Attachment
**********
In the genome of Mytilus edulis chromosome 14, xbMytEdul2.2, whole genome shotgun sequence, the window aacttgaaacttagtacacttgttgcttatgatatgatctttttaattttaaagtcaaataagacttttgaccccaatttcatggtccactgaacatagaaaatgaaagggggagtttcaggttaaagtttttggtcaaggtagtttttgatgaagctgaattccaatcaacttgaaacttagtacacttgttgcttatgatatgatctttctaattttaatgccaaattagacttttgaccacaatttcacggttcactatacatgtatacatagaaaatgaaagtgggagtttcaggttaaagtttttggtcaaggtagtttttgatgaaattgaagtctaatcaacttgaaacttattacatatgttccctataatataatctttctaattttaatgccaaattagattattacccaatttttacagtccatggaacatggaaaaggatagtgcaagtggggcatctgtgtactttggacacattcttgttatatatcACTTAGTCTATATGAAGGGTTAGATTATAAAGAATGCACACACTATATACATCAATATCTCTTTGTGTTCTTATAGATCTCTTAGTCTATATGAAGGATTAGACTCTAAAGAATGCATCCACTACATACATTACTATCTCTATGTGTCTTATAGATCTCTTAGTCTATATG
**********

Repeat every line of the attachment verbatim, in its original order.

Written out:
In the genome of Mytilus edulis chromosome 14, xbMytEdul2.2, whole genome shotgun sequence, the window aacttgaaacttagtacacttgttgcttatgatatgatctttttaattttaaagtcaaataagacttttgaccccaatttcatggtccactgaacatagaaaatgaaagggggagtttcaggttaaagtttttggtcaaggtagtttttgatgaagctgaattccaatcaacttgaaacttagtacacttgttgcttatgatatgatctttctaattttaatgccaaattagacttttgaccacaatttcacggttcactatacatgtatacatagaaaatgaaagtgggagtttcaggttaaagtttttggtcaaggtagtttttgatgaaattgaagtctaatcaacttgaaacttattacatatgttccctataatataatctttctaattttaatgccaaattagattattacccaatttttacagtccatggaacatggaaaaggatagtgcaagtggggcatctgtgtactttggacacattcttgttatatatcACTTAGTCTATATGAAGGGTTAGATTATAAAGAATGCACACACTATATACATCAATATCTCTTTGTGTTCTTATAGATCTCTTAGTCTATATGAAGGATTAGACTCTAAAGAATGCATCCACTACATACATTACTATCTCTATGTGTCTTATAGATCTCTTAGTCTATATG